Last week we looked at what attributes and skills are required to become a computer forensic investigator. Today I want to outline the similarities between the virtual and real-world detective. It is important to appreciate that a digital detective operates within the same principles that are used by a homicide police detective.
Criminal investigation, be it digital or real-world, has the end product of bringing someone to justice; that is, arresting, prosecuting, and convicting perpetrators of crimes.
An investigator that hunts a cyber-criminal in the netherworld of the internet borrows the fundamental working philosophy from the well tested norms of the homicide detective.
The first one is that no two crimes are alike. Every instance of identity theft, for example, has its own unique characteristics and these can be found in the way an identity was stolen and what it was used for. The second working philosophy that computer investigators borrow from their real-world colleagues is that most crimes are solved within 48 hours. Though this might not apply strictly in cybercrime, it is vitally important to initiate an immediate response otherwise tracing becomes difficult.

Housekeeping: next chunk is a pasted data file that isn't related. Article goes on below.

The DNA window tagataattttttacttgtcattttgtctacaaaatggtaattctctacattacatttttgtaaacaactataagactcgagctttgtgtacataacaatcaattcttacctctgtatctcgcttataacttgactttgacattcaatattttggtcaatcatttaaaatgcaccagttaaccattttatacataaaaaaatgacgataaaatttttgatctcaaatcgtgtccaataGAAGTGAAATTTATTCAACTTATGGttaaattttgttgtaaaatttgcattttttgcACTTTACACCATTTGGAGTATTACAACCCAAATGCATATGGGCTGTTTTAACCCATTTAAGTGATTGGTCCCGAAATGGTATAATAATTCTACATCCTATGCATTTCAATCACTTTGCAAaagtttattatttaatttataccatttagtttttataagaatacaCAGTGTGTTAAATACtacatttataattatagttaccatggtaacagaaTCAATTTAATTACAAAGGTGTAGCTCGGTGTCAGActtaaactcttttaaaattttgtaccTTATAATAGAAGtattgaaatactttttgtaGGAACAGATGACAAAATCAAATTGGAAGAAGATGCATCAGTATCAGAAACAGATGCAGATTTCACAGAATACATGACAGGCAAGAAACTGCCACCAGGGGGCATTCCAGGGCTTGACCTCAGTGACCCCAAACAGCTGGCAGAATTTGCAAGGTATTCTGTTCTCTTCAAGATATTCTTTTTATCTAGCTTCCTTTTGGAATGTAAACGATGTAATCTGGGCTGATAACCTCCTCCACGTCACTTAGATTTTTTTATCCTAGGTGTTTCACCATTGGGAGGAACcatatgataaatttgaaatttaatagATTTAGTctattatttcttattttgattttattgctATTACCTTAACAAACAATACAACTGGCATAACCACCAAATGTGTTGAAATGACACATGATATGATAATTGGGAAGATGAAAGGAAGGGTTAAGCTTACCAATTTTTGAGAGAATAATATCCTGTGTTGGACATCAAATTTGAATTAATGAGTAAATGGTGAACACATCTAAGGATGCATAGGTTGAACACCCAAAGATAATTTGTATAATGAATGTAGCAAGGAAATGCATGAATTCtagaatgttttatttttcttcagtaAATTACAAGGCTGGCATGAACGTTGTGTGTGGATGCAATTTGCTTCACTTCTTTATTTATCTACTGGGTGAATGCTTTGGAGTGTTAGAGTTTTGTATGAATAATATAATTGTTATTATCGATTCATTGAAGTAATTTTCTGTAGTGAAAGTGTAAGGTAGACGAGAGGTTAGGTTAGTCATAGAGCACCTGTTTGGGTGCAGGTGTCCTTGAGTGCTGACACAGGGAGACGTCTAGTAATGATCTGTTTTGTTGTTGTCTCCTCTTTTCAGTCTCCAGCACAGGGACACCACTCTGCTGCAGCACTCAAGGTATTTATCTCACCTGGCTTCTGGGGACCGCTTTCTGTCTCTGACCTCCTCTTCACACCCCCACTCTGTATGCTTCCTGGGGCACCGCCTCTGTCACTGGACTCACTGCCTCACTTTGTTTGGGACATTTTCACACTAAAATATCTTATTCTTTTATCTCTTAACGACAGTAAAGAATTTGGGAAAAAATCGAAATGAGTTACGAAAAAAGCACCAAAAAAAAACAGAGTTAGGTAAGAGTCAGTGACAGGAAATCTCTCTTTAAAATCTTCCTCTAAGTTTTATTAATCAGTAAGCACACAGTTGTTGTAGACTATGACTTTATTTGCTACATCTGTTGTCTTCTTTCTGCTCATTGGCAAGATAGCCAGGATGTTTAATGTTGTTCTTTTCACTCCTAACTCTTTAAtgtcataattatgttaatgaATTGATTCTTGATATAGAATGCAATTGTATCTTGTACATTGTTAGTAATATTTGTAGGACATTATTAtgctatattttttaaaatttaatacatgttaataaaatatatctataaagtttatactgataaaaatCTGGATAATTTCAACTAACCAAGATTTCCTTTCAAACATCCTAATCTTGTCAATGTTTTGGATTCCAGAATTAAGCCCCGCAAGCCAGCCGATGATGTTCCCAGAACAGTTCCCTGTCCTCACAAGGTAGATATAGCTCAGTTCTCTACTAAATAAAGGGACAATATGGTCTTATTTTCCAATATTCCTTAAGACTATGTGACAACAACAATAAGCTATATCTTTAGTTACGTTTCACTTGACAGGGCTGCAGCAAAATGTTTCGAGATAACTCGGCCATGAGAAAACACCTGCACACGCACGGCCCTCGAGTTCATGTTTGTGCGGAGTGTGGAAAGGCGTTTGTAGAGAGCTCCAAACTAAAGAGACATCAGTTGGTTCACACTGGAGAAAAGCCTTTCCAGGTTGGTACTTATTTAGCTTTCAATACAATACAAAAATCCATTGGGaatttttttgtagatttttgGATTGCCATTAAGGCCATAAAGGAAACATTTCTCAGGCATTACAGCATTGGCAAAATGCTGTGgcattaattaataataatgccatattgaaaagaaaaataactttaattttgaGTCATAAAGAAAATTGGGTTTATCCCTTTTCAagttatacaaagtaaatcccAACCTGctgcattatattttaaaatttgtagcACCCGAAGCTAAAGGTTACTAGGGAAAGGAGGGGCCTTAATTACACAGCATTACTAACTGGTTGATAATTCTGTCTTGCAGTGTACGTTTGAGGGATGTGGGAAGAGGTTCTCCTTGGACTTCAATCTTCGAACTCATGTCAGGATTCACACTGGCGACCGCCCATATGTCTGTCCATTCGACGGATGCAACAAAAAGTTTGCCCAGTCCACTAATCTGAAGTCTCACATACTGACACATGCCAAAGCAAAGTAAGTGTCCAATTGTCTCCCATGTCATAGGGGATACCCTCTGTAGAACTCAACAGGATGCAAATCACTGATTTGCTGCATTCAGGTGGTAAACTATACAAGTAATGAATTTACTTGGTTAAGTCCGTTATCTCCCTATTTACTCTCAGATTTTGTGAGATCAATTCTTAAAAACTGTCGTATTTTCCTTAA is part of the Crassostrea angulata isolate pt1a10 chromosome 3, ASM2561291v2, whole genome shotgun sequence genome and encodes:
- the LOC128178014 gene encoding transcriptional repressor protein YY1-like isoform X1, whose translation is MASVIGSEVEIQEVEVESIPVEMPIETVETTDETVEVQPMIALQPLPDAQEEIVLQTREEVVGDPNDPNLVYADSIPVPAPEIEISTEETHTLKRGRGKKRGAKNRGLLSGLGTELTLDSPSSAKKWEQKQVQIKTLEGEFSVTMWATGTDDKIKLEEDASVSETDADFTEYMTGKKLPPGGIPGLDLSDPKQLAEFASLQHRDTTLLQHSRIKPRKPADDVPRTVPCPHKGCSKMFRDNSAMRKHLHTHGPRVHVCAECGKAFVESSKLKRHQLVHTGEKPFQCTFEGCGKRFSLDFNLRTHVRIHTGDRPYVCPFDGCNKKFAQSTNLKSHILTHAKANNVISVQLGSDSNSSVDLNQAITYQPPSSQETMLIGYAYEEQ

Another common area is that modus operandi (method of attack) provides clues as to who did it. The methodology of a cyber-criminal usually provides important details that point to the perpetrator and make profiling possible.
Thinking like a “native”, not a criminal is another crucial working philosophy. It takes a thief to catch a thief. This also applies in cyber-crime because an investigator has to be familiar with the mindset, hacking tools and techniques of the cyber-criminal. It is however important to have some familiarity but not too much intimate familiarity with the criminal underworld.
Another common working philosophy is that you can never receive too much training. Any kind of detective needs as much training as he/she can possibly obtain. This is especially true for a computer investigator that demands you keep abreast of new technology all the time.
Another very critical philosophy shared by both kinds of detective work is that evidence is always present. In whichever context, be it a real murder or a cyber crime like phishing, the perpetrator will always leave traces of his/her presence. This premise is based on Locard’s Principle of Exchange which states that any person who enters a scene of crime leaves something behind and takes something from the scene with them. A computer forensic investigator is therefore grounded by the same working philosophies that are found in real-world detective work.